” It seems like everyone is believing in my old Mantra, that every opportunity needs ‘People, Product and Money,’ and any two will get you the third,” Levandov adds. “New York City also has easy access to the $300 billion U.S. ad spend moving rapidly to the digital domain.”
—And You Need Less Money
“One thing that’s true of all startups, and true of New York City, is it just takes less money and less time to hatch a technology-enabled Web service. I would say within three weeks any good entrepreneur can launch a service and have it live on the Web.” It might be very crude and not work properly, but you can get the service up there and get feedback, Levandov says.
—Critical Mass of Successes
“What happens in Silicon Valley is happening in New York. You need some successful companies to either get acquired or go public. And when that happens, it just sort of sends out the tentacles for more companies.”
Take Tacoda. Levandov invested in it in 2004 and saw it zoom from 10 employees to more than a hundred in a few years, until the AOL acquisition. “Out of that, other companies were born,” says Levandov. “Pictela was one.” As already mentioned, Levandov invested in Pictela, and it also “turned around and got acquired by AOL.”
Then came Ad Summos, which was co-founded by Curt Viebranz, a veteran Time Inc. executive who had become Tacoda’s chief executive before its sale to AOL. “Curt became the CEO of Tacoda, and then they [he and Ad Summos co-founder Dan Jaye] started a new company, and I invested in that as well,” says Levandov. “That’s starting to happen all over New York, not just in my domain.”
—New York vs. Silicon Valley (and Boston)
“The wonderful thing about New York is you really have to be there to be in the pace of activity. San Francisco has a very fast-paced venture activity, [but] I think New York City is that on steroids. There are activities, there are launches, there are parties, there are demos, there are meetups. It’s the most high-energy, high-velocity city I’ve ever seen.”
New York, Levandov says, “is also very efficient.” If he has seven or eight meetings in the Bay Area, it might take a work week to complete them all, Levandov says. In New York. “I can do that in a day.”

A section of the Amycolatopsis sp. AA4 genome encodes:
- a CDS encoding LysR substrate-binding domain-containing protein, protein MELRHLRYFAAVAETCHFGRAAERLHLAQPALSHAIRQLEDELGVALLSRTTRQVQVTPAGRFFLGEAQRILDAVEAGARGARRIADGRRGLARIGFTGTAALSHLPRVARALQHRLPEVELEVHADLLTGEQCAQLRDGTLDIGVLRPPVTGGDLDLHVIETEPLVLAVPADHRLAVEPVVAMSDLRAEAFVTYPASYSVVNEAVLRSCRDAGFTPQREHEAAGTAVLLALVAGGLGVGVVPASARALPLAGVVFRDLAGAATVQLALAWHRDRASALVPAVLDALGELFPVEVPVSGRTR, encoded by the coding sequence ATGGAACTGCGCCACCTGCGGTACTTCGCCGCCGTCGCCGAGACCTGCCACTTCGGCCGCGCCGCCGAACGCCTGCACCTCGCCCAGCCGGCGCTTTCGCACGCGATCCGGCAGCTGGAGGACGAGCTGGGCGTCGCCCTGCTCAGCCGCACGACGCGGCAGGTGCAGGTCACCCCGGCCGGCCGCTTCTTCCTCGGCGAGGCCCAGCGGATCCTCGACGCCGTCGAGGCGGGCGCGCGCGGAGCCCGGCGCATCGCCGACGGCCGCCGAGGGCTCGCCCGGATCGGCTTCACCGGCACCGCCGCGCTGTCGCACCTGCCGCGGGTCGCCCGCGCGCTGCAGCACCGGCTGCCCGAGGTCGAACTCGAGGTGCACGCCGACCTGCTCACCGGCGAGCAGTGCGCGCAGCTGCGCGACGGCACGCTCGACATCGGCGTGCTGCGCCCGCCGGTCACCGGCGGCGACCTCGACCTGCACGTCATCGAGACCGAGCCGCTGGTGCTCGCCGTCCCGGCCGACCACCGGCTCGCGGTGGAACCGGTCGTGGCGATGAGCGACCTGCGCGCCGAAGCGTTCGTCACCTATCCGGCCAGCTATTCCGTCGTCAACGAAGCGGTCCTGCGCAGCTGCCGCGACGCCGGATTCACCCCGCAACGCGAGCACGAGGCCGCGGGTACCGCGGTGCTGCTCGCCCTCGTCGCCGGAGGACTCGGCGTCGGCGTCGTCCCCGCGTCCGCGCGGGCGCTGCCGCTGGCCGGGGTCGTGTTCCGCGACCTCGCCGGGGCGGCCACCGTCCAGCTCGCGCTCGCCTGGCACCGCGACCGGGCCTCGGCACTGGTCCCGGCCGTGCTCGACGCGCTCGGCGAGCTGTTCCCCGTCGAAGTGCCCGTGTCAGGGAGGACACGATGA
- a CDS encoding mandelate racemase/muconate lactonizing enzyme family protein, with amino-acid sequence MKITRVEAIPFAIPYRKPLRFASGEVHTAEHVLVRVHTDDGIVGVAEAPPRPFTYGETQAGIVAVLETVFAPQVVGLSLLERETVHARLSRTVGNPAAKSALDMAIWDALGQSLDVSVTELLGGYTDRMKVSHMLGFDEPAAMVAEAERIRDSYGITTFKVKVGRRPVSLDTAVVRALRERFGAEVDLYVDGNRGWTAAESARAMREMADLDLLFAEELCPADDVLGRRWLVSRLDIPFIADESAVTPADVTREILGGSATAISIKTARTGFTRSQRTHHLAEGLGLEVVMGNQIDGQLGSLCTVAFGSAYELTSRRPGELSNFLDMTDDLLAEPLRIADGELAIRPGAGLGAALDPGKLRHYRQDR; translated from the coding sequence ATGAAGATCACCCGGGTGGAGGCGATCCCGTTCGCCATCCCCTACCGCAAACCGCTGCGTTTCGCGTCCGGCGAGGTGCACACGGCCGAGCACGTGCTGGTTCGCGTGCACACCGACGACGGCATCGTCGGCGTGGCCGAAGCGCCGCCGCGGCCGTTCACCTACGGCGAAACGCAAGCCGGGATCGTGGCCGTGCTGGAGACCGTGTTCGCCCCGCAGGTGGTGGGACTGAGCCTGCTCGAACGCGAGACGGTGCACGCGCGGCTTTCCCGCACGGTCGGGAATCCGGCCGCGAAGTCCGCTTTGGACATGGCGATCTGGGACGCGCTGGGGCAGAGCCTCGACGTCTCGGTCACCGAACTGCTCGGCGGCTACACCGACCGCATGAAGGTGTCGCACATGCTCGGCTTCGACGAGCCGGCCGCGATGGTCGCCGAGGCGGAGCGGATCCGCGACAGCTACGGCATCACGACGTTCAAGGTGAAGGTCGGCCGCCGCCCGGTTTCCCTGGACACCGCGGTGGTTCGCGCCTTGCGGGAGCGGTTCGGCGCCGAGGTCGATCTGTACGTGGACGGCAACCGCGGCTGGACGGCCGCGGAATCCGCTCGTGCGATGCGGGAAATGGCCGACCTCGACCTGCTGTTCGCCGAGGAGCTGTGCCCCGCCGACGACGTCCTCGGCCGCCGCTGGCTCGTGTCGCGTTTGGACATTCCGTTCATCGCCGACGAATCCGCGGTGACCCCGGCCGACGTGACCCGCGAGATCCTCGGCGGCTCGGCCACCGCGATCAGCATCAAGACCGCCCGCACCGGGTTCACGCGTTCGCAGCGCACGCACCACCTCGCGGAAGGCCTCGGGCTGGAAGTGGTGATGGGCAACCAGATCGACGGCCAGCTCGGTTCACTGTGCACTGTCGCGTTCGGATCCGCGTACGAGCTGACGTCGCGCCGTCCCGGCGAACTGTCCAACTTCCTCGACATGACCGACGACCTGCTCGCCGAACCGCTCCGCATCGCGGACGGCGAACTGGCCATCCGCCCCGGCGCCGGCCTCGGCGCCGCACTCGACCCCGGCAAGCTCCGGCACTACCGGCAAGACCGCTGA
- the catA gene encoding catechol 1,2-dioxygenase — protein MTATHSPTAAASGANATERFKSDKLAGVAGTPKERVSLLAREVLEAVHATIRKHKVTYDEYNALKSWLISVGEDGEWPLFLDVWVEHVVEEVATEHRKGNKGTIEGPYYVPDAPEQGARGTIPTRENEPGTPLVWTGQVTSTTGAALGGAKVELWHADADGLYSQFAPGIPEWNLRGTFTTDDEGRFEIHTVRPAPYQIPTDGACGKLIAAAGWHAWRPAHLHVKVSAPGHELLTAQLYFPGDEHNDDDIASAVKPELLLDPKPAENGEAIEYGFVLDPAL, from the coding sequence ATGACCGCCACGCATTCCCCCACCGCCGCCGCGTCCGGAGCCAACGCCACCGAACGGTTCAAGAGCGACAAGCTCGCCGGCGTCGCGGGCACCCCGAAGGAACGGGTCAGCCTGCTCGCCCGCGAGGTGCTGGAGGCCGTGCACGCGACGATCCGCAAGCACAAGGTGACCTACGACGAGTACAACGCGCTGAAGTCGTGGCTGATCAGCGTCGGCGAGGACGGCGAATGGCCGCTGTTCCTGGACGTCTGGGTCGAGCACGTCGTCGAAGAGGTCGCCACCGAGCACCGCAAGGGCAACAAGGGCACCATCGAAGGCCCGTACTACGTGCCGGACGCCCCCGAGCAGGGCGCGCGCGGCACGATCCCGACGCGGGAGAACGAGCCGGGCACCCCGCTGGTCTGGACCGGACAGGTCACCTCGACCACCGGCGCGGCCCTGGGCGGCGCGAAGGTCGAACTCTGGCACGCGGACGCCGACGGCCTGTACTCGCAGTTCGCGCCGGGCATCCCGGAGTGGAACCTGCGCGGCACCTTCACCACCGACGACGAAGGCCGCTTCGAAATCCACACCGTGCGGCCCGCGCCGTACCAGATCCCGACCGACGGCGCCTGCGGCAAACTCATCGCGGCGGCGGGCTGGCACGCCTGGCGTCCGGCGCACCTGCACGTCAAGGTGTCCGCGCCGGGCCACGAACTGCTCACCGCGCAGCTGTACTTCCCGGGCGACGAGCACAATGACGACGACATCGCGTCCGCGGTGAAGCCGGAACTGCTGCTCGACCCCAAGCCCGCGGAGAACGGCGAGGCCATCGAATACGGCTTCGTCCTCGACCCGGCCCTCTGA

All this efficiency and energy is translating into real companies, he says. “New York, I think, is becoming second to Silicon Valley in activity and energy in startups, certainly ahead of Boston-but Boston is picking up also. I think it’s going to rival Silicon Valley. The one missing piece, the one problem with New York City, is access to engineers and the expense of living there. We’re already seeing companies locating their headquarters more and more downtown because it’s easy access to Brooklyn on the L train,” where lots of engineers and programmers live. “In general, it’s just a little bit harder to recruit. “
—That Special Social Sauce
“To me, what New York is perfect for is the social media explosion because it is the most social city of any city in the world,” says Levandov.
With social media technology and trends pervading education, shopping, publishing, and more, Levandov says, the potential for New York is off the charts. “You take the most social city in the universe and combine it with the most important trend in technology, which is social computing—real treasures and jewels, valuable enterprises, can be built when you have those two trends and then add the fact that the money is showing up.”